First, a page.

As the much-publicized war on opioids continues, another drug is quietly regaining momentum and leaving a deadly path of destruction. Methamphetamine is back. Back in a very big way.
Many of those who have experienced less difficulty with recovery talk about an “aha” moment where they realized at a very deep level that they wanted to change their lifestyle and regain their health. They often echo a well-known quote, saying, “they got sick and tired of being sick and tired.” In other words, they were ready for recovery and willing to make the changes necessary to achieve their sobriety.
In the third episode, “The Observable Behavior of Addiction”, Kat and Barnett from Gulf Breeze Recovery, a non-12 step holistic drug and alcohol rehab in Florida, continue their discussion of addiction using the plant metaphor, and looking at from where the observable behaviors of addiction spring forth and grow.
Julie speaks of her son with a touch of wonder in her voice, “I still can’t believe how great Jack is doing!” Her son completed the program at Gulf Breeze Recovery almost three years ago. All his adult life, and most of his adolescence had been a struggle both for him and his parents.
People with addiction issues come in all shapes and sizes and from all walks of life. Some individuals’ issues are easily recognizable and they can only thinly disguise their addiction. Other people hide their addictions very well, even to themselves – until they can’t anymore.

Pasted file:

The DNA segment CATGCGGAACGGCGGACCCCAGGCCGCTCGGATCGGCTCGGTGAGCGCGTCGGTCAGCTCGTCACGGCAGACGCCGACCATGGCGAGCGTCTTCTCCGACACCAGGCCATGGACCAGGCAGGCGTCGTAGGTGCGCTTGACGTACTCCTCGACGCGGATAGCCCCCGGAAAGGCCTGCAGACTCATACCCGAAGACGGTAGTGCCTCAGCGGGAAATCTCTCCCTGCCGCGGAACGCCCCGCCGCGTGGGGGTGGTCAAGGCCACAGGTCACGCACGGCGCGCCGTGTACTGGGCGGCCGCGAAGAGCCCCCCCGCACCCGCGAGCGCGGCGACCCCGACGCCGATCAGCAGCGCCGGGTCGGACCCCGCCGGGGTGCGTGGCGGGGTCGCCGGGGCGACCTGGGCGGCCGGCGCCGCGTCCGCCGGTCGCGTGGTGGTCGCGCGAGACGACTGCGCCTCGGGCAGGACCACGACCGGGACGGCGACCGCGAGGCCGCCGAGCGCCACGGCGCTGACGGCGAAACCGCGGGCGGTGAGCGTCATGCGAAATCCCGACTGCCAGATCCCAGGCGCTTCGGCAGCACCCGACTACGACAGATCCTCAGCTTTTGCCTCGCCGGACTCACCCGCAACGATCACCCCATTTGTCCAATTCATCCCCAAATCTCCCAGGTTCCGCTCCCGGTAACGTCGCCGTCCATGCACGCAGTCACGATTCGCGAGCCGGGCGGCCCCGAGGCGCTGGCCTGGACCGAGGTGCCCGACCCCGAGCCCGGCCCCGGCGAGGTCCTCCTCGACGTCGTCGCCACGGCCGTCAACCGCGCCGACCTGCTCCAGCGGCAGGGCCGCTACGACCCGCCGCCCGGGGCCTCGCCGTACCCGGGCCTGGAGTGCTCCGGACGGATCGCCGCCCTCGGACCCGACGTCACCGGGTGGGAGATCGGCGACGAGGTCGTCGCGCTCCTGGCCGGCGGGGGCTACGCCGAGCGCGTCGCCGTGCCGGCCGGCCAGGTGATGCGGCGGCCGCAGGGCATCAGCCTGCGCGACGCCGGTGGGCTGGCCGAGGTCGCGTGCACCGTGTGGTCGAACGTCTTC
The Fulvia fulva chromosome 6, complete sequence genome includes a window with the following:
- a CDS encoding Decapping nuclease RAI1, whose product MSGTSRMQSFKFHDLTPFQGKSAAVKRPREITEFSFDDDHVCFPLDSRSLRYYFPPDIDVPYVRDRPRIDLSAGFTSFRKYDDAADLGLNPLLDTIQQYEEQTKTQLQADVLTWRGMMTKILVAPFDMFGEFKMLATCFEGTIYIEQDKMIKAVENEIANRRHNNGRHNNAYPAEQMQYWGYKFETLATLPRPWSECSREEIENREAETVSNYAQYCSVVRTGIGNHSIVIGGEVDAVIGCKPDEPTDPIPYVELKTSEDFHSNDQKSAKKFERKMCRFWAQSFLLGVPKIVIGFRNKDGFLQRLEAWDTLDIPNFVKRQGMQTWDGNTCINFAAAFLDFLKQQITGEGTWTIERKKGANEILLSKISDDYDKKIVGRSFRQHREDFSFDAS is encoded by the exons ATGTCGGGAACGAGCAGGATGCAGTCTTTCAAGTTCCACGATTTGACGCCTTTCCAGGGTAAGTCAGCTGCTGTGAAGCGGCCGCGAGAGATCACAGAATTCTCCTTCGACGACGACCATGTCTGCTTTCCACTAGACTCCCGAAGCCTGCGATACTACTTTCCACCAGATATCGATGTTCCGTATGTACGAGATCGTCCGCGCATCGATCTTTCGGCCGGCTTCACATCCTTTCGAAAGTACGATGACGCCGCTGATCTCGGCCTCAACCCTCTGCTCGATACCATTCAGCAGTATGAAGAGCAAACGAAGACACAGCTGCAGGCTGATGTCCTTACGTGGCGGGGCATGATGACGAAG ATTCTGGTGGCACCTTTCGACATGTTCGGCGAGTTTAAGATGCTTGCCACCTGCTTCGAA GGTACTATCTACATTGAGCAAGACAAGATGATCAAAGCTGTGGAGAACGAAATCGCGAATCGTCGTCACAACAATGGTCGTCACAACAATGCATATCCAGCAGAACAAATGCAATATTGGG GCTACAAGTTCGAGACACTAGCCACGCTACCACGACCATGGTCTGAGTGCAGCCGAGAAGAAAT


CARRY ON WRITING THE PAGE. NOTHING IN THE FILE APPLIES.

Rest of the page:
In the second episode, “The Fertile Soil of Addiction”, Kat and Barnett from Gulf Breeze Recovery, a non-12 step holistic drug and alcohol rehab in Florida, continue their discussion of addiction using the plant metaphor, getting down to the soil.
In the pilot episode, “The Genesis of Addiction”, Kat and Barnett from Gulf Breeze Recovery, a non-12 step holistic drug and alcohol rehab in Florida, talk about the components necessary for addiction to “blossom” by using the metaphor of a simple plant.
According to the Surgeon General’s Report published in 2016 “20.8 million people aged 12 or older in the United States had a substance use disorder. That number is similar to the number of people who suffer from diabetes and more than 1.5 times the annual prevalence of all cancers combined (14 million).”
I attended Gulf Breeze Recovery in 2016 after over a decade of failed attempts to get clean at 12-step drug treatment centers. I was an IV drug user, and I thought that if anyone truly understood how powerful my cravings were, then surely they would see why it was impossible for me to stay sober. That’s why one of the most valuable insights I gained during my time in Gulf Breeze was my relationship to cravings.
Mary was a fun-loving girl. In college, she started drinking and experimenting with drugs, and it was part of the college adventure. She believed that she was in control and that everything was okay – until it wasn’t. “You are a functioning member of society,” she explains, “until one day you’re not!”